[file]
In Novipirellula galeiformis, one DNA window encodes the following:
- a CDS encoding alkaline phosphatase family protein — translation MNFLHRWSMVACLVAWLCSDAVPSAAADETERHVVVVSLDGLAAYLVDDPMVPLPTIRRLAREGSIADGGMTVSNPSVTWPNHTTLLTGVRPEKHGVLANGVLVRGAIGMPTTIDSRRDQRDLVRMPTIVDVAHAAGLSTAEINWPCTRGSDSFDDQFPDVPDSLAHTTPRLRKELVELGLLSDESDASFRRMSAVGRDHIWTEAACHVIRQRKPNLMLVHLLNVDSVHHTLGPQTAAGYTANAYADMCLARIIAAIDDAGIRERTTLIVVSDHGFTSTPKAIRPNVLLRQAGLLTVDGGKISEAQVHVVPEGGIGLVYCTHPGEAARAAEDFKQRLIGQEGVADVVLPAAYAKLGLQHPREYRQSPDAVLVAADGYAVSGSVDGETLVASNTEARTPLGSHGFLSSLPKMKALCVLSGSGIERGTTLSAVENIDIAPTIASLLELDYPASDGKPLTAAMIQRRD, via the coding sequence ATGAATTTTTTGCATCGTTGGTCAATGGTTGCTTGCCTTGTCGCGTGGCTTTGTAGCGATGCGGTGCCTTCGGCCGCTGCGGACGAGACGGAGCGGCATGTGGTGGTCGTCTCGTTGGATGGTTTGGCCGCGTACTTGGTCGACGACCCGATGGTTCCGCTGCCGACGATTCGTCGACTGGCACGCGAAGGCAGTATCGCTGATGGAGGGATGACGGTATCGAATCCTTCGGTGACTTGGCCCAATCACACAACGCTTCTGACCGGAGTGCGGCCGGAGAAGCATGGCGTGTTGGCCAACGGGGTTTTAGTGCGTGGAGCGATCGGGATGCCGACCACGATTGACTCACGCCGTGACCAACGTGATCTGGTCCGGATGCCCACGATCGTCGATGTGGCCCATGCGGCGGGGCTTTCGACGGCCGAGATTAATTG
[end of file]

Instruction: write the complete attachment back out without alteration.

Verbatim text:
In Novipirellula galeiformis, one DNA window encodes the following:
- a CDS encoding alkaline phosphatase family protein — translation MNFLHRWSMVACLVAWLCSDAVPSAAADETERHVVVVSLDGLAAYLVDDPMVPLPTIRRLAREGSIADGGMTVSNPSVTWPNHTTLLTGVRPEKHGVLANGVLVRGAIGMPTTIDSRRDQRDLVRMPTIVDVAHAAGLSTAEINWPCTRGSDSFDDQFPDVPDSLAHTTPRLRKELVELGLLSDESDASFRRMSAVGRDHIWTEAACHVIRQRKPNLMLVHLLNVDSVHHTLGPQTAAGYTANAYADMCLARIIAAIDDAGIRERTTLIVVSDHGFTSTPKAIRPNVLLRQAGLLTVDGGKISEAQVHVVPEGGIGLVYCTHPGEAARAAEDFKQRLIGQEGVADVVLPAAYAKLGLQHPREYRQSPDAVLVAADGYAVSGSVDGETLVASNTEARTPLGSHGFLSSLPKMKALCVLSGSGIERGTTLSAVENIDIAPTIASLLELDYPASDGKPLTAAMIQRRD, via the coding sequence ATGAATTTTTTGCATCGTTGGTCAATGGTTGCTTGCCTTGTCGCGTGGCTTTGTAGCGATGCGGTGCCTTCGGCCGCTGCGGACGAGACGGAGCGGCATGTGGTGGTCGTCTCGTTGGATGGTTTGGCCGCGTACTTGGTCGACGACCCGATGGTTCCGCTGCCGACGATTCGTCGACTGGCACGCGAAGGCAGTATCGCTGATGGAGGGATGACGGTATCGAATCCTTCGGTGACTTGGCCCAATCACACAACGCTTCTGACCGGAGTGCGGCCGGAGAAGCATGGCGTGTTGGCCAACGGGGTTTTAGTGCGTGGAGCGATCGGGATGCCGACCACGATTGACTCACGCCGTGACCAACGTGATCTGGTCCGGATGCCCACGATCGTCGATGTGGCCCATGCGGCGGGGCTTTCGACGGCCGAGATTAATTG